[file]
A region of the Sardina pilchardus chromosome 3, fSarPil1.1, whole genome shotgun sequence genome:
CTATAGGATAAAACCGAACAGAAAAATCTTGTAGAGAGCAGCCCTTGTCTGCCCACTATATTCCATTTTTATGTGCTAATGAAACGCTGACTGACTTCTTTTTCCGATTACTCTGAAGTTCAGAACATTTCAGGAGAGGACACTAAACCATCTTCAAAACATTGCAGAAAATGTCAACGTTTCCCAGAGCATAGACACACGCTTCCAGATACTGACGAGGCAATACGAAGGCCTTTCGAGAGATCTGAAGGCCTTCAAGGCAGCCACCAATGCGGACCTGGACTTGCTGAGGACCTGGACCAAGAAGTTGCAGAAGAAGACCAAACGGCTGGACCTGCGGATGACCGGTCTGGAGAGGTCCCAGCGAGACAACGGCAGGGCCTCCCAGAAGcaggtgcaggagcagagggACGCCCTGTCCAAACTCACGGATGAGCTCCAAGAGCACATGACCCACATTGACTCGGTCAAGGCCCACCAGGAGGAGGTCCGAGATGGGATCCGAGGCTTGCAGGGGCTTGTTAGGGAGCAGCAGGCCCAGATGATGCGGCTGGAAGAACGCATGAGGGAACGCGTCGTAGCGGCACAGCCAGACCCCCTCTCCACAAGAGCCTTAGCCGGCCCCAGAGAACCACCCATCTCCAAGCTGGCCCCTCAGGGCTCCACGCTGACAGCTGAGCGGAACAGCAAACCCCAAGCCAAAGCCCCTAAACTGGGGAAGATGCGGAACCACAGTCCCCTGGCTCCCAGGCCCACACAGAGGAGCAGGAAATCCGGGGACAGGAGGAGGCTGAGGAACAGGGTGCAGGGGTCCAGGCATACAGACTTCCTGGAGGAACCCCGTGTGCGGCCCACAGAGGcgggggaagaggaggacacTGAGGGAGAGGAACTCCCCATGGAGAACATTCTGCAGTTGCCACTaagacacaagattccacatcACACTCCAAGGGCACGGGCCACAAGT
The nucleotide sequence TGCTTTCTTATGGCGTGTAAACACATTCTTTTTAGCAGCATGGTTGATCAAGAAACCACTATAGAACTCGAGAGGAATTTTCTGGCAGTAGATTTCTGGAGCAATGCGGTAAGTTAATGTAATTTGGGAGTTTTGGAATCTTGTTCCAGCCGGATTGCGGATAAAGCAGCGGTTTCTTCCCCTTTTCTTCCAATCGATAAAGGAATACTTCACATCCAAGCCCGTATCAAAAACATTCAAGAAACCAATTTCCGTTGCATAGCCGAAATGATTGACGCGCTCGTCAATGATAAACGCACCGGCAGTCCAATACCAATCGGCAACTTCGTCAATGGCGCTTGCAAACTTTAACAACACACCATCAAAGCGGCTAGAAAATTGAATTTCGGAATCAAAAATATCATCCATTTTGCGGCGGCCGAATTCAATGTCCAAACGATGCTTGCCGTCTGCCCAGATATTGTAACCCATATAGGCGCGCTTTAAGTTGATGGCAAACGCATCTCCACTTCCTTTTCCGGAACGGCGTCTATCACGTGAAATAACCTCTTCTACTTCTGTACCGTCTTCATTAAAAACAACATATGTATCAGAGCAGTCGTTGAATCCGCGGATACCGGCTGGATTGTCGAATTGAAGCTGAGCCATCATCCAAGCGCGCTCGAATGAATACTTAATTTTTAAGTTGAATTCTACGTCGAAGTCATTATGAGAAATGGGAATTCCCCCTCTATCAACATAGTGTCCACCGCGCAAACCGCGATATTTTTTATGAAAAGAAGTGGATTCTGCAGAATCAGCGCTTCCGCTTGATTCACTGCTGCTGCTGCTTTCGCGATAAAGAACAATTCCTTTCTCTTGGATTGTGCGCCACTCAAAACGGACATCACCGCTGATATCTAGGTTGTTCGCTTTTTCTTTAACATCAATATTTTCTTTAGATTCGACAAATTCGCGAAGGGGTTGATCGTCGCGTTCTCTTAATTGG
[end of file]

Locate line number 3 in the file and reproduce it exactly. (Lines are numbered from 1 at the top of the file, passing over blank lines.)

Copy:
The nucleotide sequence TGCTTTCTTATGGCGTGTAAACACATTCTTTTTAGCAGCATGGTTGATCAAGAAACCACTATAGAACTCGAGAGGAATTTTCTGGCAGTAGATTTCTGGAGCAATGCGGTAAGTTAATGTAATTTGGGAGTTTTGGAATCTTGTTCCAGCCGGATTGCGGATAAAGCAGCGGTTTCTTCCCCTTTTCTTCCAATCGATAAAGGAATACTTCACATCCAAGCCCGTATCAAAAACATTCAAGAAACCAATTTCCGTTGCATAGCCGAAATGATTGACGCGCTCGTCAATGATAAACGCACCGGCAGTCCAATACCAATCGGCAACTTCGTCAATGGCGCTTGCAAACTTTAACAACACACCATCAAAGCGGCTAGAAAATTGAATTTCGGAATCAAAAATATCATCCATTTTGCGGCGGCCGAATTCAATGTCCAAACGATGCTTGCCGTCTGCCCAGATATTGTAACCCATATAGGCGCGCTTTAAGTTGATGGCAAACGCATCTCCACTTCCTTTTCCGGAACGGCGTCTATCACGTGAAATAACCTCTTCTACTTCTGTACCGTCTTCATTAAAAACAACATATGTATCAGAGCAGTCGTTGAATCCGCGGATACCGGCTGGATTGTCGAATTGAAGCTGAGCCATCATCCAAGCGCGCTCGAATGAATACTTAATTTTTAAGTTGAATTCTACGTCGAAGTCATTATGAGAAATGGGAATTCCCCCTCTATCAACATAGTGTCCACCGCGCAAACCGCGATATTTTTTATGAAAAGAAGTGGATTCTGCAGAATCAGCGCTTCCGCTTGATTCACTGCTGCTGCTGCTTTCGCGATAAAGAACAATTCCTTTCTCTTGGATTGTGCGCCACTCAAAACGGACATCACCGCTGATATCTAGGTTGTTCGCTTTTTCTTTAACATCAATATTTTCTTTAGATTCGACAAATTCGCGAAGGGGTTGATCGTCGCGTTCTCTTAATTGG